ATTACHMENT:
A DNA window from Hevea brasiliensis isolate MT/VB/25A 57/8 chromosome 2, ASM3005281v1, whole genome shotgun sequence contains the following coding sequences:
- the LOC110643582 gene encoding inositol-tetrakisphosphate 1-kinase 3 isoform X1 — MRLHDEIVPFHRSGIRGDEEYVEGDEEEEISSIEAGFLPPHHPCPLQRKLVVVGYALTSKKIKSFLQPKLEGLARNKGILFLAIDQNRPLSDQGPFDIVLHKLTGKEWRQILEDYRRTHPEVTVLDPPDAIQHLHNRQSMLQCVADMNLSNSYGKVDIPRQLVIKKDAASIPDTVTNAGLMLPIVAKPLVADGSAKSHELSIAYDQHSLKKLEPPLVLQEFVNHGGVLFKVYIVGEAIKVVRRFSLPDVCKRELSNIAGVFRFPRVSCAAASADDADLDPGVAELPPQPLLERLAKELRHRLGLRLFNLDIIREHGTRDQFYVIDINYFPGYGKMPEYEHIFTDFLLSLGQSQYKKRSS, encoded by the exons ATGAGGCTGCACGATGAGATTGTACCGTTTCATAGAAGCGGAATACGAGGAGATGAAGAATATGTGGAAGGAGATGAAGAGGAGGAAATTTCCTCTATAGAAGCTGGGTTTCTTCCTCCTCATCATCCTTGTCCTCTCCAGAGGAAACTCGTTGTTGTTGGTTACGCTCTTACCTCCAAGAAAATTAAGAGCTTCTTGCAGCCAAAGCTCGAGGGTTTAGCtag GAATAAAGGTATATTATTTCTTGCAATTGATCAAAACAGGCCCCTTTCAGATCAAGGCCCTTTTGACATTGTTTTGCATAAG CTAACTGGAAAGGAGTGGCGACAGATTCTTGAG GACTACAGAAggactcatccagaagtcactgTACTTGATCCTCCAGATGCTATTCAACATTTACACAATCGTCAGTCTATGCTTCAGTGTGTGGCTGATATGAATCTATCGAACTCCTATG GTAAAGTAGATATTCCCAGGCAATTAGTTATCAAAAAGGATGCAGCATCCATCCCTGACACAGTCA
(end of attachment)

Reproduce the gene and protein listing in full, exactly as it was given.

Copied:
A DNA window from Hevea brasiliensis isolate MT/VB/25A 57/8 chromosome 2, ASM3005281v1, whole genome shotgun sequence contains the following coding sequences:
- the LOC110643582 gene encoding inositol-tetrakisphosphate 1-kinase 3 isoform X1 — MRLHDEIVPFHRSGIRGDEEYVEGDEEEEISSIEAGFLPPHHPCPLQRKLVVVGYALTSKKIKSFLQPKLEGLARNKGILFLAIDQNRPLSDQGPFDIVLHKLTGKEWRQILEDYRRTHPEVTVLDPPDAIQHLHNRQSMLQCVADMNLSNSYGKVDIPRQLVIKKDAASIPDTVTNAGLMLPIVAKPLVADGSAKSHELSIAYDQHSLKKLEPPLVLQEFVNHGGVLFKVYIVGEAIKVVRRFSLPDVCKRELSNIAGVFRFPRVSCAAASADDADLDPGVAELPPQPLLERLAKELRHRLGLRLFNLDIIREHGTRDQFYVIDINYFPGYGKMPEYEHIFTDFLLSLGQSQYKKRSS, encoded by the exons ATGAGGCTGCACGATGAGATTGTACCGTTTCATAGAAGCGGAATACGAGGAGATGAAGAATATGTGGAAGGAGATGAAGAGGAGGAAATTTCCTCTATAGAAGCTGGGTTTCTTCCTCCTCATCATCCTTGTCCTCTCCAGAGGAAACTCGTTGTTGTTGGTTACGCTCTTACCTCCAAGAAAATTAAGAGCTTCTTGCAGCCAAAGCTCGAGGGTTTAGCtag GAATAAAGGTATATTATTTCTTGCAATTGATCAAAACAGGCCCCTTTCAGATCAAGGCCCTTTTGACATTGTTTTGCATAAG CTAACTGGAAAGGAGTGGCGACAGATTCTTGAG GACTACAGAAggactcatccagaagtcactgTACTTGATCCTCCAGATGCTATTCAACATTTACACAATCGTCAGTCTATGCTTCAGTGTGTGGCTGATATGAATCTATCGAACTCCTATG GTAAAGTAGATATTCCCAGGCAATTAGTTATCAAAAAGGATGCAGCATCCATCCCTGACACAGTCA